Tuesday, October 29, 2013

Generation Y, Trust, and the Transparency Movement

Generation Y, the young people who came of age after the millennium, is the first generation in recent history to operate in a distrust economy rather than a trust economy. The last American generation to live in a distrust economy was, not coincidentally, the generation that survived the Great Depression.

Now that we are a decade into the Great Recession, with the government shut down due to partisan squabbles and a clear erosion of trust within once-functional institutions like universities, corporations and even local communities, Generation Y has no experience of the trust economy that shaped the viewpoints of their parents and grandparents. Unlike their Great Depression counterparts, however, Generation Y has unprecedented access to information and data, and is using this access to push for greater transparency and open data.

This distrust economy had its nascent fingers in the public consciousness when Generation Y was born. Communities began closing doors, and formerly-typical childhood activities, like sending children to play in a public park unsupervised, were now illegal. Generation Y watched as peers staged mass shootings in schools like Columbine, and then endured the shift to classrooms that practiced zero-tolerance policies, suspending children for carrying an aspirin or pointing a finger and saying "bang bang." It was clear even from birth that the community was falling into disorder.

According to social scientists George Kelling and James Wilson, signs of disorder in a community can help set the stage for criminal activity. Gen Y does not put full trust in the community to protect them from this. They grew up under Hillary Clinton's statement that "it takes a village," but their childhood proved the opposite was the case. Now they don't trust the village at all, instead enlisting companies like to provide extra security for their family.

The increased shift from a trust economy to a distrust economy is one of the key driving forces behind the transparency movement. If you can't trust CEO’s to be honest about profits, or governments to be honest about their upcoming plans, you have to take back that information any way you can.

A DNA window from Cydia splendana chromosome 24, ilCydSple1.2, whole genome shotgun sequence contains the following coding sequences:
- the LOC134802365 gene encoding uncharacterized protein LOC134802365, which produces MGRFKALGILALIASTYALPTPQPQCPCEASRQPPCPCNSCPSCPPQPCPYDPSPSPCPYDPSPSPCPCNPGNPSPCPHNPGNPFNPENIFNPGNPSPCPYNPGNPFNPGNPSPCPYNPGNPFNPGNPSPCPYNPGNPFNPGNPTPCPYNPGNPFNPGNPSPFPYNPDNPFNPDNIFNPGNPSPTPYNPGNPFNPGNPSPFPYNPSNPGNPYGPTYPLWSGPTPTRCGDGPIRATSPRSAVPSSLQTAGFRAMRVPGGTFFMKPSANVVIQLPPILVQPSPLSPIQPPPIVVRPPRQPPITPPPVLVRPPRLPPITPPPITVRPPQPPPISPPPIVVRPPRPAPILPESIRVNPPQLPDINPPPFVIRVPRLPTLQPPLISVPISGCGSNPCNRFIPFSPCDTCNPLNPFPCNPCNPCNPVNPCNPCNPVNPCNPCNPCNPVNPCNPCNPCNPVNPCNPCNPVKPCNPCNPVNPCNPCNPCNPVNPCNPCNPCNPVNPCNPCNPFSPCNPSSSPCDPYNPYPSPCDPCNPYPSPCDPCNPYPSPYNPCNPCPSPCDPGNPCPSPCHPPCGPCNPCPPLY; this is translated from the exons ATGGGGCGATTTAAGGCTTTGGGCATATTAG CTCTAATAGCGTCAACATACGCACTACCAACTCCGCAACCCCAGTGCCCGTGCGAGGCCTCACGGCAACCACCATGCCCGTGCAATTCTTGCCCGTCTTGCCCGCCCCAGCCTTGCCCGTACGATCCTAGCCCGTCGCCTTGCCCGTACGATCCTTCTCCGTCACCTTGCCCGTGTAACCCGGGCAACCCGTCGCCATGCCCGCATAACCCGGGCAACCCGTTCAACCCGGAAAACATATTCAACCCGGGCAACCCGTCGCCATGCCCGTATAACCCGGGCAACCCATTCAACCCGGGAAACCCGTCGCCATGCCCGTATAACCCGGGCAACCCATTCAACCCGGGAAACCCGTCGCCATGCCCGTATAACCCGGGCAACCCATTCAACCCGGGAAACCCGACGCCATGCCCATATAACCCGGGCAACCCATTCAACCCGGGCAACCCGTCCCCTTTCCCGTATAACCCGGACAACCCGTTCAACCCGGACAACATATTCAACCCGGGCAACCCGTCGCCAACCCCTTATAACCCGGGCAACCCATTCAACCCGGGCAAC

The truth is out there, and we're all Mulder and Scully now.

It's no coincidence that the push towards open data came after all the kids who watched The X-Files in the tail end of the millennium finally grew up. Wild conspiracy theories weren't just entertainment to Generation Y; they were their reality. Unlike previous generations, they didn't have 30 years of a trust economy to buffet their senses when everything changed; they were barely teenagers when the economy came down, their parents' retirement funds were wiped out in an afternoon, and it became obvious that everyone from Rumsfeld to Madoff to Washington Mutual to Kevin Clash was lying to them.

By the time Gen Y became adults, it was clear that their parents' and grandparents' concept of company loyalty and a job for life was gone. Also gone were the days when you never locked the front doors and banks took care of you when hard times occurred.

So they adapted. They packed up their liquids and gels and learned the hard way that neither their college loans, nor their unpaid internships, nor any other aspects of their lives, were actually operating in their best interests.

Charlie Stross wrote a brilliant essay that illustrates why it had to be Gen Y kids who forced the issue of transparency into the national consciousness.

"Gen Y has never thought of jobs as permanent things. Gen Y will stare at you blankly if you talk about loyalty to their employer; the old feudal arrangement ("we'll give you a job for life and look after you as long as you look out for the Organization") is something their grandparents maybe ranted about, but it's about as real as the divine right of kings. And slighted or bruised employees who lack instinctive loyalty because the culture they come from has spent generations systematically destroying social hierarchies and undermining their sense of belonging are much more likely to start thinking the unthinkable."

In a society where people are lied to at every turn, where even national heroes like David Petraeus and Lance Armstrong are hoping we'll look the other way, where companies routinely create illegal internships and then demand Gen Y work for free, where young adults are consistently blindsided at every corner; of course they're going to want transparency.

The Boomer Generation, in many ways, believed the distrust economy was only temporary. Generation Y knows it's going to stick around, at least until the transparency and open government movement becomes a full-fledged national reality. The message is clear: Loyalty and trust do not come from promises. Loyalty and trust comes when the truth is freely visible.

Source: Business Vibes

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